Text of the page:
Jun 29, 2017 12:26 PM EDT
Even considering the small number of planets in our solar system, Uranus is odd. A new study of its magnetic field indicates that it is even stranger than we thought.
Let's compare it to Earth. Earth spins on it axis, the imaginary line going through its north and south poles. Earth's axis is not perpendicular to the sun, but tilts about 23 degrees.
This tilt is the reason we have repeating seasons. When Earth is canted so that the Northern Hemisphere is tilted more directly to the sun, we have summer in the north. When it is tilted away from the sun, it is northern winter.
But Uranus is titled 98 degrees to the sun. The sun shines not most directly on its equator like Earth but at one pole -- the only planet so tilted. As the planet orbits the sun, one pole gets 42 days of total sunlight, followed by 42 days of total darkness. Despite this, the area around Uranus's equator is hotter than the poles -- and astrophysicists have no idea why.
We didn't know much about Uranus until NASA's Voyager 2 flew by in 1986. The probe came within 50,000 miles of the planet, sending back data and pictures that showed a smooth blue ball. Its upper atmosphere is now known to be a thick envelope of hydrogen and helium. Below that is an ocean of water and ammonia ice.
Voyager 2 also sent back a lot of data on the planet's magnetic field, including it long, flowing magnetotail that streams away from the planet.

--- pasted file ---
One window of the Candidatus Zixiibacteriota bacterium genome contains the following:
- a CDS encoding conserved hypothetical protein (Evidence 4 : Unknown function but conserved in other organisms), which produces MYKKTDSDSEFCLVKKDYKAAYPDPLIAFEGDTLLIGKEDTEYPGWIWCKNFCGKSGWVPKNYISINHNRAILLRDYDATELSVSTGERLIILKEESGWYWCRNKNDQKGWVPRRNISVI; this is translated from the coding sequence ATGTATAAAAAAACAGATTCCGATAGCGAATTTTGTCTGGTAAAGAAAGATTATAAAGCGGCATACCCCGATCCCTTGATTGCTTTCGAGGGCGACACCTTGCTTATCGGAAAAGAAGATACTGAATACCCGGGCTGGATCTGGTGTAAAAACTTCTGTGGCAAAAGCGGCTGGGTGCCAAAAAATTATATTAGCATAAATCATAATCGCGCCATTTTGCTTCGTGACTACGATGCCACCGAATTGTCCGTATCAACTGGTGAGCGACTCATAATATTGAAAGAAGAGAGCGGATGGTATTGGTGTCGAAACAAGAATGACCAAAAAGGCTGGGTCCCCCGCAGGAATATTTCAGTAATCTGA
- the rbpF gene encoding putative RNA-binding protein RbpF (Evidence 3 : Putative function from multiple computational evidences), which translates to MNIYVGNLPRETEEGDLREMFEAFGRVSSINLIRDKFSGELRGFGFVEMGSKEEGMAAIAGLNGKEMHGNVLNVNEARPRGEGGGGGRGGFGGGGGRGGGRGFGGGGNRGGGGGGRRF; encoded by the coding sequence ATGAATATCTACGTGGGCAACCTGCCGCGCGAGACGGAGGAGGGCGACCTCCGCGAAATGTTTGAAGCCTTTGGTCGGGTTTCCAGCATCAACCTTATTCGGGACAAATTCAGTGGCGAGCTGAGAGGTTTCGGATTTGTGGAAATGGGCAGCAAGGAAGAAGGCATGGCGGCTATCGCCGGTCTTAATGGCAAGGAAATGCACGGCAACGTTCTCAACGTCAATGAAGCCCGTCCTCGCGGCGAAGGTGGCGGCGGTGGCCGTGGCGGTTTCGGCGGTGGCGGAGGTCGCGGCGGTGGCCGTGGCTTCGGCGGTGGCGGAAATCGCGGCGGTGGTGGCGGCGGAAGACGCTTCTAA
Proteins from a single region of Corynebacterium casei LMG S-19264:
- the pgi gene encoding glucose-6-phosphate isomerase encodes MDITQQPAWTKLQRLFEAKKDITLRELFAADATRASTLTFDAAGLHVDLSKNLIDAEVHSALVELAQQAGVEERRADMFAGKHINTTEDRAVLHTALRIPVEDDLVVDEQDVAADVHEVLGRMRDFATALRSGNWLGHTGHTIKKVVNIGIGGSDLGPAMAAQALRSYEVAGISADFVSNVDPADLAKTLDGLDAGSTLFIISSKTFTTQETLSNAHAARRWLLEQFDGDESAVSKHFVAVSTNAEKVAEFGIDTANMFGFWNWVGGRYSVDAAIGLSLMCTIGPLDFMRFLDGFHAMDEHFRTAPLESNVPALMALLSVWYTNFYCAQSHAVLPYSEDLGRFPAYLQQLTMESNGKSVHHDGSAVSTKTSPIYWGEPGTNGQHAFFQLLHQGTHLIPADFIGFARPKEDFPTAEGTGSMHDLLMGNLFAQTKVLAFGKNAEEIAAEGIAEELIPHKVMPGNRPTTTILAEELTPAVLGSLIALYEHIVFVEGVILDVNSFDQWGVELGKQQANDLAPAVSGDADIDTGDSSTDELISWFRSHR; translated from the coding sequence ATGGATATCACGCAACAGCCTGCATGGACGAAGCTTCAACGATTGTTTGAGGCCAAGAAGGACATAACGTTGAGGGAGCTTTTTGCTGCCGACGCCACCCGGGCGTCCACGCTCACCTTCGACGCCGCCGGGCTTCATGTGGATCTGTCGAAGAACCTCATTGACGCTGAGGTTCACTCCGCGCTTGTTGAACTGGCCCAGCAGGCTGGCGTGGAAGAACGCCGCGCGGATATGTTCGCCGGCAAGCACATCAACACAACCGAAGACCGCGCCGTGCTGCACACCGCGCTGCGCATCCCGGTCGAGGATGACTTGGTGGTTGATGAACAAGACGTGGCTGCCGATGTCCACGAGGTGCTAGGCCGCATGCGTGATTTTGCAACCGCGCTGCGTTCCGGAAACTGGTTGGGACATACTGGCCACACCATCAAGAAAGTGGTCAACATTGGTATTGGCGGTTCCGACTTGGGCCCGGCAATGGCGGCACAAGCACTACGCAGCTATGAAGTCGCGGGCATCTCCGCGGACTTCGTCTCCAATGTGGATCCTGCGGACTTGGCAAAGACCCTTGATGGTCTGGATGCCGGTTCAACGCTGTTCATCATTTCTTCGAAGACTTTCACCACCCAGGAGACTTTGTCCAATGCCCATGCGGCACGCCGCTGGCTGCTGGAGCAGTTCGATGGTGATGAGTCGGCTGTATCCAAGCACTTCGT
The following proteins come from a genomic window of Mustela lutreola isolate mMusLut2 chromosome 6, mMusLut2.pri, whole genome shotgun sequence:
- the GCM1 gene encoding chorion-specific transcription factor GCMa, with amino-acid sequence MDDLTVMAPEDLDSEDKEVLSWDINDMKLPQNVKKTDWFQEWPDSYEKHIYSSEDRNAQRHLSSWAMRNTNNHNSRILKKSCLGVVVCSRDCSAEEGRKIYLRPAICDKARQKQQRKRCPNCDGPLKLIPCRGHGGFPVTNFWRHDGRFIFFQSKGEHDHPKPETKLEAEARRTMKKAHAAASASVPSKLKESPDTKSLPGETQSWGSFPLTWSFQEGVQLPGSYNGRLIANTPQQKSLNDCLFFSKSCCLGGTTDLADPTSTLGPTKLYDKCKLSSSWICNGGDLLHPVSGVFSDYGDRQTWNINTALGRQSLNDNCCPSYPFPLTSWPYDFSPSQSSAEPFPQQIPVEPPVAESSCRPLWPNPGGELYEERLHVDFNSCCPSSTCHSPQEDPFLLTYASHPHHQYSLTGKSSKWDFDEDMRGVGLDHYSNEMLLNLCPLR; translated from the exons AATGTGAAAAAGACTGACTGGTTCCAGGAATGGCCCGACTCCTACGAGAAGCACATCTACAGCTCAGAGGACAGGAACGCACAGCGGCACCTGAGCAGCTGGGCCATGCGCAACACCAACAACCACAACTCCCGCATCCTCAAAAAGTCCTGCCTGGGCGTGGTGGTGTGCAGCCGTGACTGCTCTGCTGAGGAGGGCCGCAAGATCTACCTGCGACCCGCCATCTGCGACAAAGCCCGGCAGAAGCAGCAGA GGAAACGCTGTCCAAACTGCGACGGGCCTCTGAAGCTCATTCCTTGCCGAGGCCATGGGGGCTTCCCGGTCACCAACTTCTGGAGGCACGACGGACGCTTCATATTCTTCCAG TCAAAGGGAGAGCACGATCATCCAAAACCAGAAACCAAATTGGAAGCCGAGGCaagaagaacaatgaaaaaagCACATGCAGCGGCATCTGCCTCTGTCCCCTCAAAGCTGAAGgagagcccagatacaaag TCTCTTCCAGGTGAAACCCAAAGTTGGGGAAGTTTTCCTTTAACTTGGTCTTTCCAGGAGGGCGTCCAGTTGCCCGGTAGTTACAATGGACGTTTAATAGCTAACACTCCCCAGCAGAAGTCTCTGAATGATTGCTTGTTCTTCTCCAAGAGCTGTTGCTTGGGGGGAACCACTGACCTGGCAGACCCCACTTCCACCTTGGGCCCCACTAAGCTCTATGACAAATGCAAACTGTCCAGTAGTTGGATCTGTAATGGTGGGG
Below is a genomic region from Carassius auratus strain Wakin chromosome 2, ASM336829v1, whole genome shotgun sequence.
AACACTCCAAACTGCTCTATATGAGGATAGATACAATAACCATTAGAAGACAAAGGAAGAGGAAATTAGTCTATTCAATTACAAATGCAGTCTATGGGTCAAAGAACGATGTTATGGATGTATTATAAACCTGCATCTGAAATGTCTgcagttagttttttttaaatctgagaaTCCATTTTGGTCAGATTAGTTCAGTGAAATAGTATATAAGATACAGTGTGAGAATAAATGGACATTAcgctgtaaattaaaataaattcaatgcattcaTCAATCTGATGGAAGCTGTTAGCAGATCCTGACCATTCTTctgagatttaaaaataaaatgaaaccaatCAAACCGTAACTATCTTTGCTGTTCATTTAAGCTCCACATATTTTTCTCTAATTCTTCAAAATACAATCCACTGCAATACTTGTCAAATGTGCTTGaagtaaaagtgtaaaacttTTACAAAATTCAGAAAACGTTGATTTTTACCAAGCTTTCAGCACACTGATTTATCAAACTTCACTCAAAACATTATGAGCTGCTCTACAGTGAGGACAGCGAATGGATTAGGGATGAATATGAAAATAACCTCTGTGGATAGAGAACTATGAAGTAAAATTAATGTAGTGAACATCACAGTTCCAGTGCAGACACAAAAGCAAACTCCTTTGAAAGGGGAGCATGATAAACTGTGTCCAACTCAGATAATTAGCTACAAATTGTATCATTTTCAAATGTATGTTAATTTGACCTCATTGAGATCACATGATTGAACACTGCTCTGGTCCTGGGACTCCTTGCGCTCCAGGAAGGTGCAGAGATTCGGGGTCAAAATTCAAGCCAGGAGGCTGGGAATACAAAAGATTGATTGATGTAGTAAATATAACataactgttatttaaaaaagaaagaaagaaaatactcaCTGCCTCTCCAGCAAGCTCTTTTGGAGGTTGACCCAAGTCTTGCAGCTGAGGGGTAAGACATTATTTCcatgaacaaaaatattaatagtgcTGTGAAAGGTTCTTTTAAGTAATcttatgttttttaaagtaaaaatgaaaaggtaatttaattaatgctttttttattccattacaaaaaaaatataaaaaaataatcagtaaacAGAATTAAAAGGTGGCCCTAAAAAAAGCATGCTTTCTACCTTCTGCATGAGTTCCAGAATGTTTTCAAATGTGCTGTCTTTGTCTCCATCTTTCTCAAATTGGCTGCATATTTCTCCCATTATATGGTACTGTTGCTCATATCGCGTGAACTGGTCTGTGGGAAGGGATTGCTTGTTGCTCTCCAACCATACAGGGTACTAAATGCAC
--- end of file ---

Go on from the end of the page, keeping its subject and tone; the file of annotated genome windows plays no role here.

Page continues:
Thirty years later we are still using that that data, but analysis by a team from the Georgia Institute of Technology shows the magnetic field is dramatically skewed. Unlike Earth's magnetic field, which emerges from one pole and enters another, Uranus's magnetic pole is not a pole-pole orientation.
For reasons unknown, the magnetic lines emerge 59 degrees away from one pole.
If Earth were so constructed, a compass needle would point to Jerusalem.
The result? The sort of consistent shielding Earth gets from the brutal solar wind is totally absent above Uranus. As the planet rotates, the magnetic field is always changing orientation. Earth is protected from the solar wind in somewhat consistent ways, but on Uranus sometimes the solar wind is deflected and sometimes It just strikes the planet directly.
As the Uranus day goes on, sometimes the surface receives no violent attack from solar wind, and at other times solar wind strikes the planet directly--all because of the skewed magnetic field.
NASA is now considering expeditions to the planets. If approved, the probes would lift off in 2030 and either fly by or orbit the ice giant.
Don't be surprised if we find Uranus even weirder than we know.
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